United Arab Emirates Laws Force New Mums to Breastfeed for 2 Years

Women in the United Arab Emirates must breastfeed their children, or their husbands could sue them, according to new legislation passed this month.

It requires all able Emirati women to breastfeed their children for at least two years.

The Federal National Council included a clause in the new Child Rights Law which states that it is a human right for a child to be breast fed, and that nursing is now mandatory.

However, the UAE’s Minister of Social Affairs, Mariam Al Roumi, said the fact that breastfeeding is now forced upon women, could lead to husbands suing their wives if they do not follow the law.  ‘This part of the law can be a burden,’ Ms Al Roumi told The National. ‘If the law forced women to breastfeed, this could lead to new court cases.’

The Child Rights Law was passed by the National Federal Council earlier this month, and the breastfeeding clause added once it was put up for review.

The Council said that it was the right of all children to be breastfed up to the age of two, and that it is a duty and not an option for any woman able to do so.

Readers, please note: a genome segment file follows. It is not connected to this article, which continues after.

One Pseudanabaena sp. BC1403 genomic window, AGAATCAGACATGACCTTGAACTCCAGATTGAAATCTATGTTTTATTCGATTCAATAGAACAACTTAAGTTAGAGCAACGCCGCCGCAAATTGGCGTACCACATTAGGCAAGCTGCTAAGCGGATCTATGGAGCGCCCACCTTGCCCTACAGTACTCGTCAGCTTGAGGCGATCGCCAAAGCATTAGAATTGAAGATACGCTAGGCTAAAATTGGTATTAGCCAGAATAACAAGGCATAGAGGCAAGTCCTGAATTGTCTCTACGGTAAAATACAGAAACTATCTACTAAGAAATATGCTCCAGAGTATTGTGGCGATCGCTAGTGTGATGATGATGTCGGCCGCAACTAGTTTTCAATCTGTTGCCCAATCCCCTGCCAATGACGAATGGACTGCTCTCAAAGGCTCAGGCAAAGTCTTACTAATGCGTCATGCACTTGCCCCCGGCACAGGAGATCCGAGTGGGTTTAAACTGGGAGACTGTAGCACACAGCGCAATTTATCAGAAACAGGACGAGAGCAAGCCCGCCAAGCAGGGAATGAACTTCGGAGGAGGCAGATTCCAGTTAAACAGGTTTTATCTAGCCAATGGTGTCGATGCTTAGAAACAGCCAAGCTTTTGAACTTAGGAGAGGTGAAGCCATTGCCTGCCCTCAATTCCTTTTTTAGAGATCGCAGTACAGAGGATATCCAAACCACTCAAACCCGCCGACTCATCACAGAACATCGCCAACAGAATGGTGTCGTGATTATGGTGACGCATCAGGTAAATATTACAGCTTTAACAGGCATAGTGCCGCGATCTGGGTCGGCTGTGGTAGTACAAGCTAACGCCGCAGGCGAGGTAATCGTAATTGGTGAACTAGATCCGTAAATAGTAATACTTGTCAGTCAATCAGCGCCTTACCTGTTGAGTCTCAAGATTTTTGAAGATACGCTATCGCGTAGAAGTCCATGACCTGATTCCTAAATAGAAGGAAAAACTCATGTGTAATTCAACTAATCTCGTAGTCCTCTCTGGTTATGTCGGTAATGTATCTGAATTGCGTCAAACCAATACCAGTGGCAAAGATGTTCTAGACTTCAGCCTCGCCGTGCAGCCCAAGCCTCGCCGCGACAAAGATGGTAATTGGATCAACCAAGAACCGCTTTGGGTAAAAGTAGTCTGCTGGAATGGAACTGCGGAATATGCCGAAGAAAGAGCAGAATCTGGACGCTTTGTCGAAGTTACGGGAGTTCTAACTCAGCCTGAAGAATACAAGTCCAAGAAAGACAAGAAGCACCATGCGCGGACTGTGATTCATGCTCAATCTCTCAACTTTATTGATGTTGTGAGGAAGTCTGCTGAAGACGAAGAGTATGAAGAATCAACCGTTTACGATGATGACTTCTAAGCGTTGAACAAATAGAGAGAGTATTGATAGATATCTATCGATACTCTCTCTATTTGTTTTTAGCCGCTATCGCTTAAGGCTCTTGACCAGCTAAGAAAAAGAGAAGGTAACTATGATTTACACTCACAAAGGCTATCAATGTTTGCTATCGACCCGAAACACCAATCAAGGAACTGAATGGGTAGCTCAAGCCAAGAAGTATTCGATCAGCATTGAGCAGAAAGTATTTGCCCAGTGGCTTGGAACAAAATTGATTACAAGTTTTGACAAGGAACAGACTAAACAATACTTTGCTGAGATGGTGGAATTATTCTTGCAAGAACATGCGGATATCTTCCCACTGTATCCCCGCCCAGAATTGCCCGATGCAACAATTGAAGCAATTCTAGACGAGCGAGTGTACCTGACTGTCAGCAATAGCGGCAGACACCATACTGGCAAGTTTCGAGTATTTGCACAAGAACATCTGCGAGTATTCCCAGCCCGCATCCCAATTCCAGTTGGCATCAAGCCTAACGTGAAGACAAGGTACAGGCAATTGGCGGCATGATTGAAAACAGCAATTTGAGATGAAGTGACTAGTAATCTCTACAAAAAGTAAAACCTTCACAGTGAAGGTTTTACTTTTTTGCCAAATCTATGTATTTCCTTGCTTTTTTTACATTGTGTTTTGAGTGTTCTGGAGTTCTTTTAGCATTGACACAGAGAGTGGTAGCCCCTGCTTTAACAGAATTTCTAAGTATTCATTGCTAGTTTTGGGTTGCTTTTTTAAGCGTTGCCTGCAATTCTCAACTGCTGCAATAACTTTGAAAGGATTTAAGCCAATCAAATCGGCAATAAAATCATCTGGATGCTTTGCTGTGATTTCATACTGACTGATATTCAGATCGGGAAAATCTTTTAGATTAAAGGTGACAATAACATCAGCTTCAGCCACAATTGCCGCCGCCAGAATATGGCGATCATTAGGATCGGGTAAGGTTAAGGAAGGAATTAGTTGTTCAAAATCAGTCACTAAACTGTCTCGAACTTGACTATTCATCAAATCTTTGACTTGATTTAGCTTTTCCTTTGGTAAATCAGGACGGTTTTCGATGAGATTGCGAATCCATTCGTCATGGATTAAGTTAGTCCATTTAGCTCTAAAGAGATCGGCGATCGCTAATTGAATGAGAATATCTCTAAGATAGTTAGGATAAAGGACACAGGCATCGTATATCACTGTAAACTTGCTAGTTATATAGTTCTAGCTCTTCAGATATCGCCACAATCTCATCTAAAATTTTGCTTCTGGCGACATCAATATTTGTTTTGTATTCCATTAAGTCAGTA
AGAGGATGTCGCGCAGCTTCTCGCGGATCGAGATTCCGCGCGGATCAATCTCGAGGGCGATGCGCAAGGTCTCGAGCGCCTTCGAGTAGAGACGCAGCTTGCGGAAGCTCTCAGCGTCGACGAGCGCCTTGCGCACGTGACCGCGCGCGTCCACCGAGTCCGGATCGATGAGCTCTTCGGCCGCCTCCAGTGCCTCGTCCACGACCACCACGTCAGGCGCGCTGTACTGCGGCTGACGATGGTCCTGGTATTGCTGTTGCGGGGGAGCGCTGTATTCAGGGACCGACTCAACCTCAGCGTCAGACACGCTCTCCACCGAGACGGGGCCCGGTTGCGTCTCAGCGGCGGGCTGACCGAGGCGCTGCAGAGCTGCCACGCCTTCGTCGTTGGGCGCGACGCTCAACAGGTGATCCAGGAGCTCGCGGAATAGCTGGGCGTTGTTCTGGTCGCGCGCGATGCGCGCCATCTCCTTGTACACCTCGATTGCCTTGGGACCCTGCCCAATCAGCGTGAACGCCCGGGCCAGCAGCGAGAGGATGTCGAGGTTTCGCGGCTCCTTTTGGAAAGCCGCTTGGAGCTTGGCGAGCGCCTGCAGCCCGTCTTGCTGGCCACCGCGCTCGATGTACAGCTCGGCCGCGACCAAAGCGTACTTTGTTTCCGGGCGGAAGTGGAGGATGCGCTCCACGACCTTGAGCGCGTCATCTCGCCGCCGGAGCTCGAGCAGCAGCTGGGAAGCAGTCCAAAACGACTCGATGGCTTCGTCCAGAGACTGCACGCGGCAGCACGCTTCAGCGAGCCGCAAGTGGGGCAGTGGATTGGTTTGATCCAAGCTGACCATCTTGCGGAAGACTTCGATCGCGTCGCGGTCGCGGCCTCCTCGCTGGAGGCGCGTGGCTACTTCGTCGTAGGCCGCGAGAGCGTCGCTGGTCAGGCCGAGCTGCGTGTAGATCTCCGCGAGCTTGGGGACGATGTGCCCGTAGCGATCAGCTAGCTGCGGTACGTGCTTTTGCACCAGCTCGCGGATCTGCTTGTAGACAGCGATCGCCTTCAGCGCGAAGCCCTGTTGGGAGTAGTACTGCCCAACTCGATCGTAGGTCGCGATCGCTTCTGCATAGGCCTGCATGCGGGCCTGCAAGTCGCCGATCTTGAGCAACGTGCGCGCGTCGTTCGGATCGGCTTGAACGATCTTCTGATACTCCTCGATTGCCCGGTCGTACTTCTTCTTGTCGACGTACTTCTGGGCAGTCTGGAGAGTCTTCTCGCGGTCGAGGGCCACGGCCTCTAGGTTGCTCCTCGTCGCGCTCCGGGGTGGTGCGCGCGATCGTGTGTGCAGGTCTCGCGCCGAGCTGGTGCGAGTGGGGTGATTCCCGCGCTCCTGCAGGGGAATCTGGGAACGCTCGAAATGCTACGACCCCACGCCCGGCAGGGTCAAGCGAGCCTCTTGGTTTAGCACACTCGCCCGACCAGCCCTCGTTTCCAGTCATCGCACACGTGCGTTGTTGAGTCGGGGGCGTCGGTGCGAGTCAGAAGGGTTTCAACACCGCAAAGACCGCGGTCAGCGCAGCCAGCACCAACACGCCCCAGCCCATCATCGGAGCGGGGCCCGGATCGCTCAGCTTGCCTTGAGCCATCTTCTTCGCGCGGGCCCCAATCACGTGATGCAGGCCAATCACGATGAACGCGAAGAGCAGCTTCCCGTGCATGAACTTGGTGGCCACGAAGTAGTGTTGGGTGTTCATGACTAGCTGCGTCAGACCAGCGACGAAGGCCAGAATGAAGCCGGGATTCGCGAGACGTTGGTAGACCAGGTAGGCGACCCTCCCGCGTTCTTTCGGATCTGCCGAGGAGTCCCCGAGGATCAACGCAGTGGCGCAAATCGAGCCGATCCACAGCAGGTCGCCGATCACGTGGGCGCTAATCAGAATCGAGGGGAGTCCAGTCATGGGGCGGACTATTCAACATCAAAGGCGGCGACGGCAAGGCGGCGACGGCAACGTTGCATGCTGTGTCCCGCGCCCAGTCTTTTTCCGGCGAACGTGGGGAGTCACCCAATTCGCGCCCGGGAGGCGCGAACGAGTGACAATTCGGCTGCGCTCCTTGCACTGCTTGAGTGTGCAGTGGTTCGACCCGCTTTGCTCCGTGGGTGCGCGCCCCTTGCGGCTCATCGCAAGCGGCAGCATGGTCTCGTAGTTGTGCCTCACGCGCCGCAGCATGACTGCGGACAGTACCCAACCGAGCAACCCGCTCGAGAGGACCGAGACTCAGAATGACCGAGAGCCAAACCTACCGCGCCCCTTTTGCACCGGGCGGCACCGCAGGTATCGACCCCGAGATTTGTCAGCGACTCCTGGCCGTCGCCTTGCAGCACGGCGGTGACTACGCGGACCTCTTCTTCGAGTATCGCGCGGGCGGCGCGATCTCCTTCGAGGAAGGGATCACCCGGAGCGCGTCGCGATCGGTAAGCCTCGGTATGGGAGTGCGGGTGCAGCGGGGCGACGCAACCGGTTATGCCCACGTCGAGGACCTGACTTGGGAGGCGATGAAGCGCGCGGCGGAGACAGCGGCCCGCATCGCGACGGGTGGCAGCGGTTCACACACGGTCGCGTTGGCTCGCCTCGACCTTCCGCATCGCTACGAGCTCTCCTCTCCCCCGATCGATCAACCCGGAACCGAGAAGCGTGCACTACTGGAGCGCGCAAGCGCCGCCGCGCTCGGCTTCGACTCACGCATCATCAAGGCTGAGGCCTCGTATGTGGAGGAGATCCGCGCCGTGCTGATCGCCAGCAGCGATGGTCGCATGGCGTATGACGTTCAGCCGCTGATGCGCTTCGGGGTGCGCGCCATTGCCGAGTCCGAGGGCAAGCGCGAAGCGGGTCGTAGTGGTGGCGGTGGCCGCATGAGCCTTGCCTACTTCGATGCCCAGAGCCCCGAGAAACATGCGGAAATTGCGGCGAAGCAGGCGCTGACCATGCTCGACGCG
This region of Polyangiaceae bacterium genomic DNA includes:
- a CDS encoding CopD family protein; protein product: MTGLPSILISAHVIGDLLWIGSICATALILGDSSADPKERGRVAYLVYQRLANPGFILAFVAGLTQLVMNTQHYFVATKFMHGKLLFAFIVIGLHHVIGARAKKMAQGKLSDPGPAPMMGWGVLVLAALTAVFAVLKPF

The decision was backed up by research which show that breast feeding is beneficial both for a child’s future health, but also for the bond between mother and baby, while other members referred to parts of the Koran which states that a mother should nurse.

If a mother is unable to breastfeed for a biological reason, the state should support her by providing a wet nurse, but it has not been explained how this system is to be implemented.

Several groups supporting new parents reacted strongly to the new breastfeeding law, including Out of the Blues, a Dubai organisation helping mothers suffering from postnatal issues.

‘As a group we wholeheartedly agree that breastfeeding should be encouraged and that the sentiment is a good one that clearly follows international guidelines,’ the group wrote in an open letter in The National.

‘However, as many of the new mothers we encounter are already under significant pressure, we are concerned that enacting a law that leaves mothers facing potential punishment could be a step too far.’

The group also pointed out that is has not been made clear who will be responsible for assessing who is and is not able to breastfeed, especially as lactation specialists can be hard to find in the UAE.

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